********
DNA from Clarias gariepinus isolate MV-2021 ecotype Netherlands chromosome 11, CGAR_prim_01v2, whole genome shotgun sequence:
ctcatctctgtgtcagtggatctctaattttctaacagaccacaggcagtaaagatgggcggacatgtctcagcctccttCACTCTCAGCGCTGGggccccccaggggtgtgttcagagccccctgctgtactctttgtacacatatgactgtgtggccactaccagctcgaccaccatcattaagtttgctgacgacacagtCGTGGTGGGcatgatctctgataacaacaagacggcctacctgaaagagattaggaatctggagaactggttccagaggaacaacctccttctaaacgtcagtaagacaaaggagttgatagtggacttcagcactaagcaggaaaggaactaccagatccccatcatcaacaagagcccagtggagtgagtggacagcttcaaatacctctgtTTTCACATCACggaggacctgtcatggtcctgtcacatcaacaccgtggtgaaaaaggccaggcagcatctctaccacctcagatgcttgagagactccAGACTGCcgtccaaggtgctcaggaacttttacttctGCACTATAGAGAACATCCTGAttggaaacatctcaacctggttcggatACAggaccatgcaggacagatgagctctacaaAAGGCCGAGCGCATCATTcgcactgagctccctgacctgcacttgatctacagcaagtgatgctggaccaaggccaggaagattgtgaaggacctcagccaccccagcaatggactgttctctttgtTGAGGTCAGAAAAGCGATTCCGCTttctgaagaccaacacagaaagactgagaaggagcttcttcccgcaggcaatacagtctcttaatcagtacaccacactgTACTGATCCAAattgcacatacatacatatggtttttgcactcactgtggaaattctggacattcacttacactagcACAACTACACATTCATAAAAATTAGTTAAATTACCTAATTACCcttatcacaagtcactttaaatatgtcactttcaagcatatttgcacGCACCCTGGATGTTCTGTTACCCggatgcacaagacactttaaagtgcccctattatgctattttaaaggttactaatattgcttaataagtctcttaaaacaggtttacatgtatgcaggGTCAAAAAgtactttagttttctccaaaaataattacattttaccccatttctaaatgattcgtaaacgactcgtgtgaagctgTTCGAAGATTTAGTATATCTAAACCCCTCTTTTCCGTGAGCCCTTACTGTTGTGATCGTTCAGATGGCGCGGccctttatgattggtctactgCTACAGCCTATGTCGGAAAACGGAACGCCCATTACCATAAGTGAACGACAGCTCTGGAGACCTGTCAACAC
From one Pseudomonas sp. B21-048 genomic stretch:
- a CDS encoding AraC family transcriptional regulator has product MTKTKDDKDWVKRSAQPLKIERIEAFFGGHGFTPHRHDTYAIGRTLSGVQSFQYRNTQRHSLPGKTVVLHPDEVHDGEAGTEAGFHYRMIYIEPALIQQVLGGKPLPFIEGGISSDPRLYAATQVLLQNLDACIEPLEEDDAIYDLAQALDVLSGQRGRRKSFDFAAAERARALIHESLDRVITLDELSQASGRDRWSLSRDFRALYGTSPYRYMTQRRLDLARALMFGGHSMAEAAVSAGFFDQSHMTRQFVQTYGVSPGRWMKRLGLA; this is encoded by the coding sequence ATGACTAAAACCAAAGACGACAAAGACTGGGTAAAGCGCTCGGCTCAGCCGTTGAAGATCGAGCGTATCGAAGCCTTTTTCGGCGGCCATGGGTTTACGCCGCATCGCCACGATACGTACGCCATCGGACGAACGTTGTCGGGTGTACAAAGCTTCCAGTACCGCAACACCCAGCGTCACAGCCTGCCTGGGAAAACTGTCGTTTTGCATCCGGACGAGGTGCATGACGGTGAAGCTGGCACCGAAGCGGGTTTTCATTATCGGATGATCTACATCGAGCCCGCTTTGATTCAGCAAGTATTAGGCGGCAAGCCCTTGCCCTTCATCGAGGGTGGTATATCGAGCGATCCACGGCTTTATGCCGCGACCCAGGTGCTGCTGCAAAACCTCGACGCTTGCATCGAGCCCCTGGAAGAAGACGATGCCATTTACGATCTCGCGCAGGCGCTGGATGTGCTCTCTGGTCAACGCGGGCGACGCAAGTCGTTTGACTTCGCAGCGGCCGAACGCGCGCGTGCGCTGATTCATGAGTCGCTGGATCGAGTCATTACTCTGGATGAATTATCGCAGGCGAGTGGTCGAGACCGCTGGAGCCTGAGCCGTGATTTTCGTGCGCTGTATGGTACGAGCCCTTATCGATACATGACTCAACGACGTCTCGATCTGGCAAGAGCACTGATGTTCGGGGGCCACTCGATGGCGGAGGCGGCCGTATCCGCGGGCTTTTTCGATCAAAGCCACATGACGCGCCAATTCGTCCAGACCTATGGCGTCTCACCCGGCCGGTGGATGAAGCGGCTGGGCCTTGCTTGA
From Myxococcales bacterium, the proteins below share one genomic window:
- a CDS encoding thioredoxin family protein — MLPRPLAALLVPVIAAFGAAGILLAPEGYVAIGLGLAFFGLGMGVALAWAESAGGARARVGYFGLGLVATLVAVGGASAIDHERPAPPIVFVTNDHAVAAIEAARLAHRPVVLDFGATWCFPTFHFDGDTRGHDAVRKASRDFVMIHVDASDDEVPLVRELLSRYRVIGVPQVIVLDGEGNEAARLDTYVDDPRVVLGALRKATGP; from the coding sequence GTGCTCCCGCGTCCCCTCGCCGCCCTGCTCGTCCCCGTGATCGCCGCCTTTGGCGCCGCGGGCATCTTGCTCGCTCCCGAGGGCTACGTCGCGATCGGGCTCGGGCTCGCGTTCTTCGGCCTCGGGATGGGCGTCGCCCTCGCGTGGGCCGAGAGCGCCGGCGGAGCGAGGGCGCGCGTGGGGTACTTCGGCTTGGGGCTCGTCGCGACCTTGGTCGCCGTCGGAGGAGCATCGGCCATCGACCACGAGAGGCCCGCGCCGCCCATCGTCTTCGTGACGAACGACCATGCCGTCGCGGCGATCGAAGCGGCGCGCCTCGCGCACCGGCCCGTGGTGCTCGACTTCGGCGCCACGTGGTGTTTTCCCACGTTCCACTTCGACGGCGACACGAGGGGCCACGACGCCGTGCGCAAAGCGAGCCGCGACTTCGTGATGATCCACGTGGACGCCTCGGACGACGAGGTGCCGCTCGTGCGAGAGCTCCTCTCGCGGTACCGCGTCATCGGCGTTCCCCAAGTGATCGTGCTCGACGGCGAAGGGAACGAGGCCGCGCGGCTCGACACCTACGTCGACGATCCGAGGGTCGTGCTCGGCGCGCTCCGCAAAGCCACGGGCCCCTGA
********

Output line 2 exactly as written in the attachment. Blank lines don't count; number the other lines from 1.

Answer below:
ctcatctctgtgtcagtggatctctaattttctaacagaccacaggcagtaaagatgggcggacatgtctcagcctccttCACTCTCAGCGCTGGggccccccaggggtgtgttcagagccccctgctgtactctttgtacacatatgactgtgtggccactaccagctcgaccaccatcattaagtttgctgacgacacagtCGTGGTGGGcatgatctctgataacaacaagacggcctacctgaaagagattaggaatctggagaactggttccagaggaacaacctccttctaaacgtcagtaagacaaaggagttgatagtggacttcagcactaagcaggaaaggaactaccagatccccatcatcaacaagagcccagtggagtgagtggacagcttcaaatacctctgtTTTCACATCACggaggacctgtcatggtcctgtcacatcaacaccgtggtgaaaaaggccaggcagcatctctaccacctcagatgcttgagagactccAGACTGCcgtccaaggtgctcaggaacttttacttctGCACTATAGAGAACATCCTGAttggaaacatctcaacctggttcggatACAggaccatgcaggacagatgagctctacaaAAGGCCGAGCGCATCATTcgcactgagctccctgacctgcacttgatctacagcaagtgatgctggaccaaggccaggaagattgtgaaggacctcagccaccccagcaatggactgttctctttgtTGAGGTCAGAAAAGCGATTCCGCTttctgaagaccaacacagaaagactgagaaggagcttcttcccgcaggcaatacagtctcttaatcagtacaccacactgTACTGATCCAAattgcacatacatacatatggtttttgcactcactgtggaaattctggacattcacttacactagcACAACTACACATTCATAAAAATTAGTTAAATTACCTAATTACCcttatcacaagtcactttaaatatgtcactttcaagcatatttgcacGCACCCTGGATGTTCTGTTACCCggatgcacaagacactttaaagtgcccctattatgctattttaaaggttactaatattgcttaataagtctcttaaaacaggtttacatgtatgcaggGTCAAAAAgtactttagttttctccaaaaataattacattttaccccatttctaaatgattcgtaaacgactcgtgtgaagctgTTCGAAGATTTAGTATATCTAAACCCCTCTTTTCCGTGAGCCCTTACTGTTGTGATCGTTCAGATGGCGCGGccctttatgattggtctactgCTACAGCCTATGTCGGAAAACGGAACGCCCATTACCATAAGTGAACGACAGCTCTGGAGACCTGTCAACAC